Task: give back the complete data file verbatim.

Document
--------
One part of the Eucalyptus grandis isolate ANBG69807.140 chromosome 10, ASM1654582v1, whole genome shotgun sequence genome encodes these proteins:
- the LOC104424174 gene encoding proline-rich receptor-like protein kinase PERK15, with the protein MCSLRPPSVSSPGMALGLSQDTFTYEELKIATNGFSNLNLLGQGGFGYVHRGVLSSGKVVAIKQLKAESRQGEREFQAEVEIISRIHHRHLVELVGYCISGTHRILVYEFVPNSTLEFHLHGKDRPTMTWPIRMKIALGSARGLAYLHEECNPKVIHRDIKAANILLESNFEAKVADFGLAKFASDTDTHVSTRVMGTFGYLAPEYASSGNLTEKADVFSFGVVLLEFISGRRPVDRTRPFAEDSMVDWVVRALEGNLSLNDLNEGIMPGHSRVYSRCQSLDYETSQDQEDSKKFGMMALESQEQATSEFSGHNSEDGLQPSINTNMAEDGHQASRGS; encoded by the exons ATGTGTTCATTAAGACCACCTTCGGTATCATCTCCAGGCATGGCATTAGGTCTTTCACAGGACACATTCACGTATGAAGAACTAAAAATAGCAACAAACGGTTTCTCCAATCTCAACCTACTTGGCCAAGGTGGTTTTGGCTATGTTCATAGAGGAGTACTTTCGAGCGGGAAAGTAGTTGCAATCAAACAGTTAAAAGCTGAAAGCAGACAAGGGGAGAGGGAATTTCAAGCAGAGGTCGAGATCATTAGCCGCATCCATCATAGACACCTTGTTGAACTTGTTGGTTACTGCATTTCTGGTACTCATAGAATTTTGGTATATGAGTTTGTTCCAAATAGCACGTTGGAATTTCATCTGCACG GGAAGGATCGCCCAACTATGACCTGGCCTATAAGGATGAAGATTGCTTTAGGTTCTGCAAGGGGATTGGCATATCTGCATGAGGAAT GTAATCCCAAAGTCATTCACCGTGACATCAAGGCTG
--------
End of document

One part of the Eucalyptus grandis isolate ANBG69807.140 chromosome 10, ASM1654582v1, whole genome shotgun sequence genome encodes these proteins:
- the LOC104424174 gene encoding proline-rich receptor-like protein kinase PERK15, with the protein MCSLRPPSVSSPGMALGLSQDTFTYEELKIATNGFSNLNLLGQGGFGYVHRGVLSSGKVVAIKQLKAESRQGEREFQAEVEIISRIHHRHLVELVGYCISGTHRILVYEFVPNSTLEFHLHGKDRPTMTWPIRMKIALGSARGLAYLHEECNPKVIHRDIKAANILLESNFEAKVADFGLAKFASDTDTHVSTRVMGTFGYLAPEYASSGNLTEKADVFSFGVVLLEFISGRRPVDRTRPFAEDSMVDWVVRALEGNLSLNDLNEGIMPGHSRVYSRCQSLDYETSQDQEDSKKFGMMALESQEQATSEFSGHNSEDGLQPSINTNMAEDGHQASRGS; encoded by the exons ATGTGTTCATTAAGACCACCTTCGGTATCATCTCCAGGCATGGCATTAGGTCTTTCACAGGACACATTCACGTATGAAGAACTAAAAATAGCAACAAACGGTTTCTCCAATCTCAACCTACTTGGCCAAGGTGGTTTTGGCTATGTTCATAGAGGAGTACTTTCGAGCGGGAAAGTAGTTGCAATCAAACAGTTAAAAGCTGAAAGCAGACAAGGGGAGAGGGAATTTCAAGCAGAGGTCGAGATCATTAGCCGCATCCATCATAGACACCTTGTTGAACTTGTTGGTTACTGCATTTCTGGTACTCATAGAATTTTGGTATATGAGTTTGTTCCAAATAGCACGTTGGAATTTCATCTGCACG GGAAGGATCGCCCAACTATGACCTGGCCTATAAGGATGAAGATTGCTTTAGGTTCTGCAAGGGGATTGGCATATCTGCATGAGGAAT GTAATCCCAAAGTCATTCACCGTGACATCAAGGCTG